The Senate rejected President Reagan's nomination of Robert H. Bork to the Supreme Court by a 58-42 vote today, ending a long and contentious debate over a judge alternately portrayed as a brilliant jurist and a dangerous extremist.
The negative vote, which included six Republicans, was the largest in history for such a nomination.
Moments after the vote, Bork issued a statement saying he was "glad the debate took place" because "there is now a full and permanent record by which the future may judge not only me but the proper nature of a confirmation proceeding.
"A time will come when I will speak to the question of the process due in these matters, but that time is not now," Bork said.
Family Left Before Vote
Bork's wife, Mary Ellen, along with sons Robert and Charles, had been in the visitors' gallery earlier in the day but did not stay there for the vote.
Bork, who had been nominated July 1 to replace retired Justice Lewis F. Powell, became the 26th man in history to fail to win Senate confirmation to the nation's highest court, and only the sixth this century.
He became the 11th man defeated by a vote of the Senate. Others who failed to win confirmation had their names withdrawn, or the Senate chose not to act on their nominations.
The vote against Bork represents the largest negative total ever recorded for a Supreme Court nominee.
Clement F. Haynsworth's nomination in 1969 was defeated by a 55-45 vote. G. Harrold Carswell, the only other nominee defeated by a vote in a 100-member Senate, went down 51 to 45 in 1970. Both were nominated by President Richard M. Nixon.
Bork's defeat had been anticipated for weeks. A majority of members had announced their intention to vote against him even before the vote.
Six Republicans--John H. Chafee of Rhode Island, Bob Packwood of Oregon, Arlen Specter of Pennsylvania, Robert T. Stafford of Vermont, John W. Warner of Virginia and Lowell P. Weicker Jr. of Connecticut--voted against Bork. Only two Democrats, David L. Boren of Oklahoma and Ernest F. Hollings of South Carolina, supported him.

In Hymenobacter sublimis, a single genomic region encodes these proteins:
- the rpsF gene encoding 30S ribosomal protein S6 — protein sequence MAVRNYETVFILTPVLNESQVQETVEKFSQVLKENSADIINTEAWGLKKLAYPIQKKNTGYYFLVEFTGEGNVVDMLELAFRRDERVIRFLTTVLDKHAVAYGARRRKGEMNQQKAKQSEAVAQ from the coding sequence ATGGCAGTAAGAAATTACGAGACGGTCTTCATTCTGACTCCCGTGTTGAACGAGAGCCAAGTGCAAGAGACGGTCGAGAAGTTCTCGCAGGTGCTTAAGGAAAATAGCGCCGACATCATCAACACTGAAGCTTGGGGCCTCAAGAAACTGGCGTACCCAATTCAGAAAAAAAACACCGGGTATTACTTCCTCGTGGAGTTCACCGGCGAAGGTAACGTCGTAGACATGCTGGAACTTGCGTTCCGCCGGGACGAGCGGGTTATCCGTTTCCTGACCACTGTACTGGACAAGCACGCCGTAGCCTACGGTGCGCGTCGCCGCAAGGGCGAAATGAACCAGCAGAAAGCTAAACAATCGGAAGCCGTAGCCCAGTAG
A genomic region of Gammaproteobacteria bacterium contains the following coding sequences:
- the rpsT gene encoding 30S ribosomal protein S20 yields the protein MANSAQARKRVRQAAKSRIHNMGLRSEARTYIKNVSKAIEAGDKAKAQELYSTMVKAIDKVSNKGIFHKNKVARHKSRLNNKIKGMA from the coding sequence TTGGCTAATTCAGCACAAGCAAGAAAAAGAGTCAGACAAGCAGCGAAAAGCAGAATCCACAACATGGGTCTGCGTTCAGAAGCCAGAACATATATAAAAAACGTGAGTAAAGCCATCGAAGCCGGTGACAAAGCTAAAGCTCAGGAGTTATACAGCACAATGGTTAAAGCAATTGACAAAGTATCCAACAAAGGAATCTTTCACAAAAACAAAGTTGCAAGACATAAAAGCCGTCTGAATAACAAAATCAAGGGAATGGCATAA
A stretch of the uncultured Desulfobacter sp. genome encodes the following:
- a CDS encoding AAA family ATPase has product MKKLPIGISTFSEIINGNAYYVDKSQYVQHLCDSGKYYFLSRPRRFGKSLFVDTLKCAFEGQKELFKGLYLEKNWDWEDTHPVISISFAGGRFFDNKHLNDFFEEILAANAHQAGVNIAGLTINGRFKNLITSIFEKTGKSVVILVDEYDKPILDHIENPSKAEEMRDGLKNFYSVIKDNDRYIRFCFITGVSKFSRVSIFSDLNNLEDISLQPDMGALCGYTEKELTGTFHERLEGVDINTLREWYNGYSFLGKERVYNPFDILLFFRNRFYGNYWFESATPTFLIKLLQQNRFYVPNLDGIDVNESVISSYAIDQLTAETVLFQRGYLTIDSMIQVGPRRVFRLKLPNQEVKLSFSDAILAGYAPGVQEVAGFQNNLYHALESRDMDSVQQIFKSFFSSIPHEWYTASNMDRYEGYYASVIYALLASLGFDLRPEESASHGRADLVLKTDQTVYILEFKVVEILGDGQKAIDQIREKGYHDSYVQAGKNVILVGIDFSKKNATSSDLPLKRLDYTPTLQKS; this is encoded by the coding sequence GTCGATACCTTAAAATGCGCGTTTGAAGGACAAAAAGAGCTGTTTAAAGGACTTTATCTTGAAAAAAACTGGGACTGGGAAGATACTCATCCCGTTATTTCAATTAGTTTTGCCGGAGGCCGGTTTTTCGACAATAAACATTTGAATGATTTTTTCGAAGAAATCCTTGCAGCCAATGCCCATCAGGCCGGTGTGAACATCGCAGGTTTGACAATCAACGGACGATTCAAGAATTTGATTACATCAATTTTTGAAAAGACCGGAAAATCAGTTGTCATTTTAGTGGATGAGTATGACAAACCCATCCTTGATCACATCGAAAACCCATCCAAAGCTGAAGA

New Nominee by Monday
White House chief of staff Howard H. Baker Jr. told reporters that a new nomination could come by Monday.
At his news conference Thursday night, Reagan said, "I will try to find somebody who is qualified in the same way as (Bork) is."
Senate sources said the Administration is giving the most serious consideration to four potential nominees, all federal appeals court judges.
They are Clifford J. Wallace of San Diego and Anthony M. Kennedy of Sacramento on the U.S. 9th Circuit Court of Appeals; Pasco M. Bowman II of Kansas City on the U.S. 8th Circuit Court of Appeals, and Ralph K. Winter Jr. of New Haven, Conn., on the U.S. 2nd Circuit Court of Appeals.
Bork's critics accused him of taking too narrow a view of the Constitution on protecting civil rights and liberties. They also criticized him for changing his position at his lengthy confirmation hearings to take a broader view of free speech and equal protection for women.
Supporters portrayed Bork as sympathetic to women and minorities but said he would not go so far as to make new law. They also criticized the intense but successful lobbying campaign against Bork by liberal groups.